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Sermon for Christmas 1; Name of Jesus Year A. Luke 2:15-21

Grace to you and peace from our Lord and Saviour, Jesus Christ. Amen.

Here we are on the first Sunday after Christmas. Our trees may still be up–if you're a purist like me and won’t take them down until Epiphany; decorations may slowly be coming down–since it got a little warmer outside; presents are probably all distributed and toys have been opened and played with a little bit.

There’s whispers of Christmas in the air on this 8th day of Christmas. We’re trying to decide if we’re sick of Christmas songs yet or if we just want to hold on a little bit longer. It’s also New Year’s Day! Who knows what happened last night, but for many of us, we’re still trying to sort out our thoughts, our reflections from the last year.

Some of us might be looking around saying, “what happened to the year?” Maybe we scrolled through pictures in the last couple days. It's a contemplative kind of in between time; there’s hope and expectation for the next year ahead, –maybe things will be different. Maybe things will be better; maybe people will be kinder; maybe we’ll be kinder to ourselves. Maybe we’ll finally start that workout regimen and join a gym again. Maybe this pandemic will finally be put to rest, or maybe it won't. God only knows.

I imagine I’m not the only one who’s been struggling to put a finger on this year; to make sense of the jumbled thoughts in our heads; to figure out if those leftovers are actually still good in the fridge from Christmas, which they’re probably not.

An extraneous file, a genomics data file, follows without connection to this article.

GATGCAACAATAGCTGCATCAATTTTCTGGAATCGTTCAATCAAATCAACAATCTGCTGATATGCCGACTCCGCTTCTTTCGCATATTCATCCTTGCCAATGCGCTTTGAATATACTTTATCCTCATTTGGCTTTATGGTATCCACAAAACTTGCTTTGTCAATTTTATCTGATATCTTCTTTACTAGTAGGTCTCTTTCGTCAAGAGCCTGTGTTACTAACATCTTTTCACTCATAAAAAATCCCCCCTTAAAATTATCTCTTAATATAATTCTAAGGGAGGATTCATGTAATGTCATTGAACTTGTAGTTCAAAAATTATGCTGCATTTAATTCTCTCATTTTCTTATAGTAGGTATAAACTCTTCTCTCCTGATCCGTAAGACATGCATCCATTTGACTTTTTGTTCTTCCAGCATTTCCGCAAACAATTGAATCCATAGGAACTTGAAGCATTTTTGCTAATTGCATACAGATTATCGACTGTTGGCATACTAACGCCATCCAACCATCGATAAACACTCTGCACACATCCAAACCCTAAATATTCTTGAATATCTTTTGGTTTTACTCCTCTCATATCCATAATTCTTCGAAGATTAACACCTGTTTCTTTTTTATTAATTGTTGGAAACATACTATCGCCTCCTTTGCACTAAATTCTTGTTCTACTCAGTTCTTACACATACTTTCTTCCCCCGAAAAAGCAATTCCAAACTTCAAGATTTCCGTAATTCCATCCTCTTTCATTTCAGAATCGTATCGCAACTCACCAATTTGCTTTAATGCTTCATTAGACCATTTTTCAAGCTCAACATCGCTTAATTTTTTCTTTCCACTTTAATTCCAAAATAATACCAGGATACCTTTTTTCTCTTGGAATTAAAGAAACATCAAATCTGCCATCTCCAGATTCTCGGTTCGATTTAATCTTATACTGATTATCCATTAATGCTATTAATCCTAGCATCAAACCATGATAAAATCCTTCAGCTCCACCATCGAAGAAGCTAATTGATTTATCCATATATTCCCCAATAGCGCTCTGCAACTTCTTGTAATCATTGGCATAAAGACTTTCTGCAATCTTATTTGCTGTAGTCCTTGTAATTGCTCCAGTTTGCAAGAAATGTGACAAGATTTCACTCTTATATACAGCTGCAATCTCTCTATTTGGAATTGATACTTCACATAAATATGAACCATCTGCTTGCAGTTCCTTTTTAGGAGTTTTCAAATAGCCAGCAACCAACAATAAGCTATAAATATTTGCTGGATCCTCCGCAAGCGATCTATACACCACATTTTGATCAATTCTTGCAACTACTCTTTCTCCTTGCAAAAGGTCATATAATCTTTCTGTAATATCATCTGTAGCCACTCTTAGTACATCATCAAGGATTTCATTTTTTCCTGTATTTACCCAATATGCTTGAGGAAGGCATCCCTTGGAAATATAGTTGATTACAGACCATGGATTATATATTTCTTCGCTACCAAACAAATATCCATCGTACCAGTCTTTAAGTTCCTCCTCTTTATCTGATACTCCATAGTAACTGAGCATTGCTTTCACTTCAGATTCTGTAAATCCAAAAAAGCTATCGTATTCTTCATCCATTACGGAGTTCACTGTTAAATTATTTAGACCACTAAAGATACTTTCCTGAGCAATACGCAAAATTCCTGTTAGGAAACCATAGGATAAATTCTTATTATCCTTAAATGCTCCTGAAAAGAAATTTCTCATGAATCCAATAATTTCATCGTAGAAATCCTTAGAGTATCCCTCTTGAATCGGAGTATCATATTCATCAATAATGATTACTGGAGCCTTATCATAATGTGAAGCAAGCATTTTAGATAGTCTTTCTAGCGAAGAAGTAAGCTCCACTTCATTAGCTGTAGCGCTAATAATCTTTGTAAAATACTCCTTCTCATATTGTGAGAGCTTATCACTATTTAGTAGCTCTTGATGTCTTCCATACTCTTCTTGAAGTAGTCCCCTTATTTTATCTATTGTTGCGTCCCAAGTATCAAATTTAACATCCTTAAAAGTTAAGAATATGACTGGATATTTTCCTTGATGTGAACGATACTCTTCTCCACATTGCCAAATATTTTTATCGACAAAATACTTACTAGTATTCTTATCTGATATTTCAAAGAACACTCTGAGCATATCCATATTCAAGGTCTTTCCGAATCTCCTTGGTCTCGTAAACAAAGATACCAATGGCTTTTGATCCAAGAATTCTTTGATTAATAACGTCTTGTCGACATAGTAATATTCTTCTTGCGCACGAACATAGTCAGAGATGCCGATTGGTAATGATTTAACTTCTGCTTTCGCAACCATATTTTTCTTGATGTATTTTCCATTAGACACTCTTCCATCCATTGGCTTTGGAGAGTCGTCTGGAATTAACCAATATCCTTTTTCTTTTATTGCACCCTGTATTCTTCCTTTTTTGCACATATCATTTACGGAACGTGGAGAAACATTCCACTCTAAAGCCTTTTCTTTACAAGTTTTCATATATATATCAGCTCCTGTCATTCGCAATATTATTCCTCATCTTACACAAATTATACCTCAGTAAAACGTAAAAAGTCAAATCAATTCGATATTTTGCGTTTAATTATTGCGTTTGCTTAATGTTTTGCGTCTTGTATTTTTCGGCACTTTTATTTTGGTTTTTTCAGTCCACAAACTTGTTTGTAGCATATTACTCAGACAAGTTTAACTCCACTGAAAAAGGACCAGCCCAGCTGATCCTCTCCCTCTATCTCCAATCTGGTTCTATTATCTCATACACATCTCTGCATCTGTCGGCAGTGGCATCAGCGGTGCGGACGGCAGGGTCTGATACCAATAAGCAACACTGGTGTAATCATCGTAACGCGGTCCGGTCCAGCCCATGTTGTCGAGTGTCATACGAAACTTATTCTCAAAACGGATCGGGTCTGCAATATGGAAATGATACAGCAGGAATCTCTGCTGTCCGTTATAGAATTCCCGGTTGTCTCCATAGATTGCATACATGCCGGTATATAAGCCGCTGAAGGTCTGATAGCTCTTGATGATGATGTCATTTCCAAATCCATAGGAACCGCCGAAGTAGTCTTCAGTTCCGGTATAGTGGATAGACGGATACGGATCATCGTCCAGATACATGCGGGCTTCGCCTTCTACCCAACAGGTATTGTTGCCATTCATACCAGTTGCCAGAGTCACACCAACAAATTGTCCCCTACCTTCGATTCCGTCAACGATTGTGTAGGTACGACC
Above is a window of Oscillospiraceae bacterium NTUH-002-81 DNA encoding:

So today we come together as a faith community; one together in the body of Christ, under the name of Jesus today; the festival in which we celebrate.

When I think about Jesus’ name, I think about all the different names we have for Jesus. Someone said, “Jesus has a lot of nicknames doesn’t he?

It makes me think: ”At the name of Jesus, every knee shall bow and every tongue confess that he is Lord” and the verse we heard a lot at Christmas: “for he is named: wonderful Counselor, mighty God, everlasting father, prince of peace,” and that’s only a smattering of his names.

I also think about what it was like for Mary. First of all, an angel of the Lord appeared to her and told her she’s going to immaculately conceive, and bear the son of God. She has some choice in the matter; She gets to say yes, but she doesn’t get to choose his name. The name is Jesus and in Hebrew it means, “The Lord Saves.” It’s also very close to Joshua, the one who took the baton for Moses and entered the promised land with the people. In some gospels Jesus is the fulfillment of the old testament. Jesus, is the new Moses or Joshua.

So why does it matter that he’s named Jesus? Why couldn’t he be named Jason or Jackson or Jude? What’s in a name?

In literature, in the old testament and in some folklore, if we know someone’s name, we hold some power over them. I think of the story of Rumpelstiltskin, and the mystery figure Jacob wrestled with all night in the bible. I think of Adam given dominion over the animals naming each of them and caring for them. There is power in naming and in names themselves.

Being named Jesus, he has roots in the Jewish faith, and as we see in the gospel today, his parents were devout, faithful Jews. They brought him to the temple on the eighth day to be circumcised, which also foreshadows that he will join us in our pain, one day, when he suffers death on the cross for all of us.

-It shows that he’s not exempt from all of those milestone moments that we have as humans; that he was born in a specific cultural context, and a specific time and place, ‘born of the Virgin Mary suffered under Pontius Pilate, was crucified, died, and was buried,’ as our creed says.